Negative interest rates are uncalled for in today's strong economy

Negative interest rates are uncalled for in today's strong economy
© Getty Images

During President TrumpDonald John TrumpObama calls on Senate not to fill Ginsburg's vacancy until after election Planned Parenthood: 'The fate of our rights' depends on Ginsburg replacement Progressive group to spend M in ad campaign on Supreme Court vacancy MORE’s meeting with Federal Reserve Chairman Jerome Powell and Treasury Secretary Steven MnuchinSteven Terner MnuchinLawmakers fear voter backlash over failure to reach COVID-19 relief deal United Airlines, unions call for six-month extension of government aid House Democrats plan to unveil bill next week to avert shutdown MORE on Monday, the subject of negative interest rates was reportedly discussed.

But how likely is it that the Federal Open Market Committee, in the foreseeable future, will set the policy rate below zero? Not at all likely, in my opinion, even while a negative rate environment is becoming the norm among advanced economies.

Bloomberg recently reported that global investment-grade debt yielding a negative rate of interest is approaching $17 trillion. Bloomberg also recently published a table showing fourteen countries – sovereign debt issuers – whose government debt carries a negative yield. All except Japan are in Europe. Of the 14, 11 had debt outstanding with negative yields out to maturities of 10 years, and three had debt with a negative yield out to 30 years.


Negative interest rates – where investors pay interest for the safekeeping of principal – amounts to a last resort monetary policy to pull an economy out of stagnation. To say this is not normal is to state the obvious. When an institution or citizen lends to the government, receipt of interest is the normal expectation, not the opposite. 

Policymakers try negative rates only when economic prospects are extremely worrying. The negative interest rates policy in Europe and Japan is an experiment. The policy trade-off is one of the stimulative benefits of short-term economic shock treatment versus unknown long-term consequences.

Potential long-term effects of negative rates include damage to the banking system, the insurance industry and the pension system. Close observers of the effects of negative rates abroad are sending us cautionary signals. The U.S. pension system, to cite one area of concern, is already stressed, especially public pension funds. Negative rates would worsen what is already seen as a slow train wreck.

Fortunately, our Fed policymakers are in the happy position of watching and learning from the experimentation of foreign central banks. The United States economy does not require such an aggressive measure to extend the current expansion and preserve low unemployment. Our economy is currently growing at around 2 percent a year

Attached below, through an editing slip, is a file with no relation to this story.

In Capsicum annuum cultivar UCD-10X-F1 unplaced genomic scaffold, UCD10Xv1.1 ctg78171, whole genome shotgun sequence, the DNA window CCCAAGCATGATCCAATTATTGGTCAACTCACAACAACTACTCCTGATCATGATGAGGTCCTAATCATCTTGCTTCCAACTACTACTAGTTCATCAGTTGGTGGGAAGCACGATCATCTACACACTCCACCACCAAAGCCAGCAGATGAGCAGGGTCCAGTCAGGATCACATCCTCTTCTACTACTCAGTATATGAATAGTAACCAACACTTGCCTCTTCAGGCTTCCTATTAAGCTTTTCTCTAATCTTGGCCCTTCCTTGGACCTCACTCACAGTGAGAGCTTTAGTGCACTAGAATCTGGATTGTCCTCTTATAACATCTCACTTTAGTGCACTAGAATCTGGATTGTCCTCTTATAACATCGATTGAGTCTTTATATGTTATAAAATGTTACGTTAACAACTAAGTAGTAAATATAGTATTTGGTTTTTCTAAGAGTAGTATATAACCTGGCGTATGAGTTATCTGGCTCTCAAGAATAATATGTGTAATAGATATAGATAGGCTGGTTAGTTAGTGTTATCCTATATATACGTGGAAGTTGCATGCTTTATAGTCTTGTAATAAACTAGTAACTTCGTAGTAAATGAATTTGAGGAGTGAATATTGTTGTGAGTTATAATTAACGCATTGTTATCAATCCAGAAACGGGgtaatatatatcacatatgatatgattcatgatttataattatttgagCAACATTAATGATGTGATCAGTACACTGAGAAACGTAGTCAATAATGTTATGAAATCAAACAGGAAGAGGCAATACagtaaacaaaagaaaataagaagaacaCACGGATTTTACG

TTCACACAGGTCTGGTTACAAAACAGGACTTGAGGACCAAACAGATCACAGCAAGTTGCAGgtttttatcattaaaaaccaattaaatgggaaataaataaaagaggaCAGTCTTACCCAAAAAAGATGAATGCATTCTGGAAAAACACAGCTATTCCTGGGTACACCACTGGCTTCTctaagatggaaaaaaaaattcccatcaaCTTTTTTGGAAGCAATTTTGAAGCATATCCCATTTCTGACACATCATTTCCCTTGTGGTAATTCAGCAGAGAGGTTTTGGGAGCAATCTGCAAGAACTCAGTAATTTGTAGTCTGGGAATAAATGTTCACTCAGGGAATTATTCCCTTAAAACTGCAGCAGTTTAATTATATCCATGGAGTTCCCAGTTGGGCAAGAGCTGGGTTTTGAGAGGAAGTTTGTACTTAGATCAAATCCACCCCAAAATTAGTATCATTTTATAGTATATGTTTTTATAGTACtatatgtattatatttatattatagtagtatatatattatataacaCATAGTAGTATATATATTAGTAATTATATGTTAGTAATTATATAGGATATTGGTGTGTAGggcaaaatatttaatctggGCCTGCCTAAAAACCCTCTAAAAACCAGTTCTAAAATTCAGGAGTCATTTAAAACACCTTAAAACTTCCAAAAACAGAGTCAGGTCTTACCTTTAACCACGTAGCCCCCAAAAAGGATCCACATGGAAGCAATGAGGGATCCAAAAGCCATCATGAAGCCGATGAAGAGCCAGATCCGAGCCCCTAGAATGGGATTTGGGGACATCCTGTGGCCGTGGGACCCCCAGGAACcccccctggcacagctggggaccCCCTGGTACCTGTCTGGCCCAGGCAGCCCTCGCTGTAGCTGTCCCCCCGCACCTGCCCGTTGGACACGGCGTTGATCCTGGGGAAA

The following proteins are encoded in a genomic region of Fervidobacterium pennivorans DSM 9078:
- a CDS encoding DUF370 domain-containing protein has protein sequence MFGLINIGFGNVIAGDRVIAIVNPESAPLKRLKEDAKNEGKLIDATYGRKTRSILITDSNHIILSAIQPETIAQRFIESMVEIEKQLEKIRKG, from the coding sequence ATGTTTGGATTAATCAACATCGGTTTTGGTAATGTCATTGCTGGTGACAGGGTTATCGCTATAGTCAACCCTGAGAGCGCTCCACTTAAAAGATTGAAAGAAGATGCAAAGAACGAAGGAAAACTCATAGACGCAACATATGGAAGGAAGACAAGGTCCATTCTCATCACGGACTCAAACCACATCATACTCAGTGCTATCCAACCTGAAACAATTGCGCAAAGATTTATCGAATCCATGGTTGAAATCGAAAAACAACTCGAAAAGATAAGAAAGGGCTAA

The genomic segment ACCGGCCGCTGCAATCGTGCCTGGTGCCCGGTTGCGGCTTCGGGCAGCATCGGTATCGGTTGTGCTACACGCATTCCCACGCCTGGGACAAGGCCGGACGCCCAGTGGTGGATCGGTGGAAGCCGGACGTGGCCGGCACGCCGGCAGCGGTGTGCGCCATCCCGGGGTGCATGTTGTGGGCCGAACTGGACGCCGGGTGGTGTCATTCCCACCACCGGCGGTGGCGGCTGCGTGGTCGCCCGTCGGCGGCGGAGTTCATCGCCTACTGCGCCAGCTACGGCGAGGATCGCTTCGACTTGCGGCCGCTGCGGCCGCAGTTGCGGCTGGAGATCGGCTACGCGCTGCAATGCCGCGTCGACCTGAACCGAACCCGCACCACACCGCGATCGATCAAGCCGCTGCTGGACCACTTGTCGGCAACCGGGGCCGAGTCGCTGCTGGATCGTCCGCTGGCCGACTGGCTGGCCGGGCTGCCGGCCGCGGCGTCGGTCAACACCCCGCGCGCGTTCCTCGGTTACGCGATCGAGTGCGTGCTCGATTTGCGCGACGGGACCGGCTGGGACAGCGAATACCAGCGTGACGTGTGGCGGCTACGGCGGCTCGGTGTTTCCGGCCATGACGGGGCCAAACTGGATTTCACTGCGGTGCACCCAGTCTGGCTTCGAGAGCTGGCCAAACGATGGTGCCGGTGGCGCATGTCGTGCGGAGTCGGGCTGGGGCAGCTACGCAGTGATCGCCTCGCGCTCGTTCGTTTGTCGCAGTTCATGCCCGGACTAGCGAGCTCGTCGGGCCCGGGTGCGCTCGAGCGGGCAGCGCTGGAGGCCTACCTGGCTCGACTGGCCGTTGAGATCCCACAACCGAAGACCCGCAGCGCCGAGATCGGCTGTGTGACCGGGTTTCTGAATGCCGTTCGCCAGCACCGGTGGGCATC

That is close to the pace of growth many economists consider most plausible given demographic reality and the trend rate of growth of labor productivity. Official unemployment is 3.6 percent. Inflation is a little lower than the Fed would prefer, but stable. All things considered, the economy is performing solidly, not stagnating.


There are some weak spots across the economy, but this is to be expected in an economy growing in the aggregate at a modest pace. For example, business investment is disappointing at present. To generalize, business leaders are holding off on major investment projects. But businesses are not backing off investment spending because of the cost of capital. Interest rates are low and equity markets are at record highs.

The cost of money for investment is not the problem. A better explanation is the environment of heightened uncertainty brought on by trade conflicts, weak demand elsewhere in the world and major political questions such as Brexit. Brexit weighs on domestic investment appetite not so much for its direct impact on U.S. activity but for what it might represent in a world seeming to shift to populism, economic nationalism and protectionism.

The U.S. Treasury is issuing debt in unparalleled amounts to cover the budget deficit.

This is aided by the willingness of foreign investors to buy our national debt, in turn aided by the relative attractiveness of positive yields. Continuing demand for our Treasury securities reflects our economy’s better growth prospects, as compared to Europe and Japan. It’s a sensible policy goal to preserve foreign investor demand for our government bonds. 

It would be extremely unwise to blunt investment flows in our direction as the growth of our national debt is accelerating.

The current state of the economy does not call for negative interest rates. Far from it. And we should not wish for economic conditions that would justify use of such a drastic policy tool.

Dennis Lockhart is former president and CEO of the Federal Reserve Bank of Atlanta and distinguished professor of the practice, Nunn School of International Affairs at Georgia Tech.